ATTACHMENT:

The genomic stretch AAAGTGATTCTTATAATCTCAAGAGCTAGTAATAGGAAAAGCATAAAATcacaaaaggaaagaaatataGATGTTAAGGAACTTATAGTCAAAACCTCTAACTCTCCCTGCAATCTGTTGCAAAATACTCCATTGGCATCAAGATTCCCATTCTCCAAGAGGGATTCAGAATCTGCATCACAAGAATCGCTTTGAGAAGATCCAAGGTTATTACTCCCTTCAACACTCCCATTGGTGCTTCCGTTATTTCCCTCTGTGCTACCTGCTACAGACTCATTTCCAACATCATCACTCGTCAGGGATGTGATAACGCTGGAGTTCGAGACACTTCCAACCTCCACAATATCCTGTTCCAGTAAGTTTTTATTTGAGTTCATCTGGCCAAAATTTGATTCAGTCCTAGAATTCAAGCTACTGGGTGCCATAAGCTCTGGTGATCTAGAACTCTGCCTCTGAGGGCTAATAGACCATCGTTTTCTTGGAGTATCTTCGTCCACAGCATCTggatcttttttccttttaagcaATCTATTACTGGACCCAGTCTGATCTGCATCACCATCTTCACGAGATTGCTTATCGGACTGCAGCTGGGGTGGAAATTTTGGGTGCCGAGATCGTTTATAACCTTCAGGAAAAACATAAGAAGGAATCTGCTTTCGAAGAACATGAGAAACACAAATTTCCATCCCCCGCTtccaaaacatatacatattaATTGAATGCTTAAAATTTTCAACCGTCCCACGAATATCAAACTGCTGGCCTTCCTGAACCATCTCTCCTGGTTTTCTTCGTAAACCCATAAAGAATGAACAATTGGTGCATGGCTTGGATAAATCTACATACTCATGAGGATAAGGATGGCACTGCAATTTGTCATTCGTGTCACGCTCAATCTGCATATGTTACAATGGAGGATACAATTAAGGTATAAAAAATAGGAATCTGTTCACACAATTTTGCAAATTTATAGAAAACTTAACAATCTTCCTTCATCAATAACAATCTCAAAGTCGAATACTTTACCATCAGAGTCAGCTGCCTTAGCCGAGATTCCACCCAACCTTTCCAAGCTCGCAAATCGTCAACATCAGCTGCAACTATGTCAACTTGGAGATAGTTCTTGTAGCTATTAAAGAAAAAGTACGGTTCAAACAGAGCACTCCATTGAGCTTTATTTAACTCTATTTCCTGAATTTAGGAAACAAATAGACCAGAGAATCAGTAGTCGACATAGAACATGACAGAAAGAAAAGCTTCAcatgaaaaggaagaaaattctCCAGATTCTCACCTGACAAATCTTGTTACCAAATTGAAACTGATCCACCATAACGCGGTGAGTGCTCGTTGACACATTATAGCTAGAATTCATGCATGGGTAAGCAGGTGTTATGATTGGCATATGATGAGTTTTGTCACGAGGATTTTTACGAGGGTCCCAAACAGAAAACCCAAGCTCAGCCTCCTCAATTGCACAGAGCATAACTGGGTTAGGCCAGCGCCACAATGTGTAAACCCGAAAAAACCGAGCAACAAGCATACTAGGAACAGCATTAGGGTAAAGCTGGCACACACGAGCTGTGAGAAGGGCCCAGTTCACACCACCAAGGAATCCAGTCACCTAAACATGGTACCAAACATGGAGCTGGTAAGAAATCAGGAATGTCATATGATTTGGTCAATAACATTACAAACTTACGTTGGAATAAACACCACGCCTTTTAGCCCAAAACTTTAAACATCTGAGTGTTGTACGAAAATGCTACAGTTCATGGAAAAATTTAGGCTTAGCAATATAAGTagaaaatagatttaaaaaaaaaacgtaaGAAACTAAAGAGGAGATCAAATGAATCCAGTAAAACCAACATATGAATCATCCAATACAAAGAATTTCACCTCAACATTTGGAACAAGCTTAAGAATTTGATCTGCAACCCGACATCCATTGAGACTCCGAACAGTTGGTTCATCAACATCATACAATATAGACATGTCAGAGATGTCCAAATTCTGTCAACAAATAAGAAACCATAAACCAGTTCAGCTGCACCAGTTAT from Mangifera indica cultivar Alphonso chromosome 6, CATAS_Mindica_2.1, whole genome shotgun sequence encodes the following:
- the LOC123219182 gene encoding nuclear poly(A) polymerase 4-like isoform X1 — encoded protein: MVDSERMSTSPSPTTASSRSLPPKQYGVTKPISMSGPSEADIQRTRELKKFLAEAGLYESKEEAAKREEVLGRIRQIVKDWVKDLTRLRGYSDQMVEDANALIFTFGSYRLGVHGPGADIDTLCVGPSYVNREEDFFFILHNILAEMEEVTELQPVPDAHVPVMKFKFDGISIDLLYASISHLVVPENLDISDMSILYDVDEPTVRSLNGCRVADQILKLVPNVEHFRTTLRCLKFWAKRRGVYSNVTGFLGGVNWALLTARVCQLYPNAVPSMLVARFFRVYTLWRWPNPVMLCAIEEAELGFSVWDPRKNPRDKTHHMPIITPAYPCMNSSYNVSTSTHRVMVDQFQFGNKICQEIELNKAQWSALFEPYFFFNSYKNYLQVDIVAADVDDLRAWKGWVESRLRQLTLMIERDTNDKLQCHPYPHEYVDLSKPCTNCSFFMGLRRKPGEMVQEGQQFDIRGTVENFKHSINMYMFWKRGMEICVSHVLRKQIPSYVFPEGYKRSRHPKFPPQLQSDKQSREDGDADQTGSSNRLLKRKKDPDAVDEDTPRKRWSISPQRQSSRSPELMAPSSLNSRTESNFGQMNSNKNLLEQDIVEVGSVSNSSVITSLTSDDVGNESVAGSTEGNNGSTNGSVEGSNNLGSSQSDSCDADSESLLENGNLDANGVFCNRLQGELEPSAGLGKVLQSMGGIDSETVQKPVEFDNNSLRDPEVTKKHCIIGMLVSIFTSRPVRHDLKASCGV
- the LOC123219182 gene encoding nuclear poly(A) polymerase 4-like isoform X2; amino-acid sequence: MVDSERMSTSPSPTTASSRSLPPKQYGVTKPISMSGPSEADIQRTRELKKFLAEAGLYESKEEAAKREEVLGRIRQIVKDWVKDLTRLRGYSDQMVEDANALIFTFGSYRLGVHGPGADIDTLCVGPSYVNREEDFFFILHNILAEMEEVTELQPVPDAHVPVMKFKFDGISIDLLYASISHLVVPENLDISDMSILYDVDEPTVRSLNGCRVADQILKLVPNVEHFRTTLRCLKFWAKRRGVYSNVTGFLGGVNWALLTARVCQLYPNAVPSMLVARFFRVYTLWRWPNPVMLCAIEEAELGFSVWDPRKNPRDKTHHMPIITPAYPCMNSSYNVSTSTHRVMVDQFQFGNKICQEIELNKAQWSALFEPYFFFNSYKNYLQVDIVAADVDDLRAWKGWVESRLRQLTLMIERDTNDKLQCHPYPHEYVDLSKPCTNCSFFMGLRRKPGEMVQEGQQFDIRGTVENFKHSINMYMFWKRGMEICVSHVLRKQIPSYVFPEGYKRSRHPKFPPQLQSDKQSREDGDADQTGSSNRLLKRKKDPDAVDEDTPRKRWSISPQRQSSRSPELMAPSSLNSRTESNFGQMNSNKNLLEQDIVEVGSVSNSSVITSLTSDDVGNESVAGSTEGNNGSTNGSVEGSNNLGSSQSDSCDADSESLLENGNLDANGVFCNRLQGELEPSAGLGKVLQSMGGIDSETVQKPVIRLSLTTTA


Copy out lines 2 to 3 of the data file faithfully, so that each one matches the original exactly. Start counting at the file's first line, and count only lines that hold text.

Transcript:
- the LOC123219182 gene encoding nuclear poly(A) polymerase 4-like isoform X1 — encoded protein: MVDSERMSTSPSPTTASSRSLPPKQYGVTKPISMSGPSEADIQRTRELKKFLAEAGLYESKEEAAKREEVLGRIRQIVKDWVKDLTRLRGYSDQMVEDANALIFTFGSYRLGVHGPGADIDTLCVGPSYVNREEDFFFILHNILAEMEEVTELQPVPDAHVPVMKFKFDGISIDLLYASISHLVVPENLDISDMSILYDVDEPTVRSLNGCRVADQILKLVPNVEHFRTTLRCLKFWAKRRGVYSNVTGFLGGVNWALLTARVCQLYPNAVPSMLVARFFRVYTLWRWPNPVMLCAIEEAELGFSVWDPRKNPRDKTHHMPIITPAYPCMNSSYNVSTSTHRVMVDQFQFGNKICQEIELNKAQWSALFEPYFFFNSYKNYLQVDIVAADVDDLRAWKGWVESRLRQLTLMIERDTNDKLQCHPYPHEYVDLSKPCTNCSFFMGLRRKPGEMVQEGQQFDIRGTVENFKHSINMYMFWKRGMEICVSHVLRKQIPSYVFPEGYKRSRHPKFPPQLQSDKQSREDGDADQTGSSNRLLKRKKDPDAVDEDTPRKRWSISPQRQSSRSPELMAPSSLNSRTESNFGQMNSNKNLLEQDIVEVGSVSNSSVITSLTSDDVGNESVAGSTEGNNGSTNGSVEGSNNLGSSQSDSCDADSESLLENGNLDANGVFCNRLQGELEPSAGLGKVLQSMGGIDSETVQKPVEFDNNSLRDPEVTKKHCIIGMLVSIFTSRPVRHDLKASCGV
- the LOC123219182 gene encoding nuclear poly(A) polymerase 4-like isoform X2; amino-acid sequence: MVDSERMSTSPSPTTASSRSLPPKQYGVTKPISMSGPSEADIQRTRELKKFLAEAGLYESKEEAAKREEVLGRIRQIVKDWVKDLTRLRGYSDQMVEDANALIFTFGSYRLGVHGPGADIDTLCVGPSYVNREEDFFFILHNILAEMEEVTELQPVPDAHVPVMKFKFDGISIDLLYASISHLVVPENLDISDMSILYDVDEPTVRSLNGCRVADQILKLVPNVEHFRTTLRCLKFWAKRRGVYSNVTGFLGGVNWALLTARVCQLYPNAVPSMLVARFFRVYTLWRWPNPVMLCAIEEAELGFSVWDPRKNPRDKTHHMPIITPAYPCMNSSYNVSTSTHRVMVDQFQFGNKICQEIELNKAQWSALFEPYFFFNSYKNYLQVDIVAADVDDLRAWKGWVESRLRQLTLMIERDTNDKLQCHPYPHEYVDLSKPCTNCSFFMGLRRKPGEMVQEGQQFDIRGTVENFKHSINMYMFWKRGMEICVSHVLRKQIPSYVFPEGYKRSRHPKFPPQLQSDKQSREDGDADQTGSSNRLLKRKKDPDAVDEDTPRKRWSISPQRQSSRSPELMAPSSLNSRTESNFGQMNSNKNLLEQDIVEVGSVSNSSVITSLTSDDVGNESVAGSTEGNNGSTNGSVEGSNNLGSSQSDSCDADSESLLENGNLDANGVFCNRLQGELEPSAGLGKVLQSMGGIDSETVQKPVIRLSLTTTA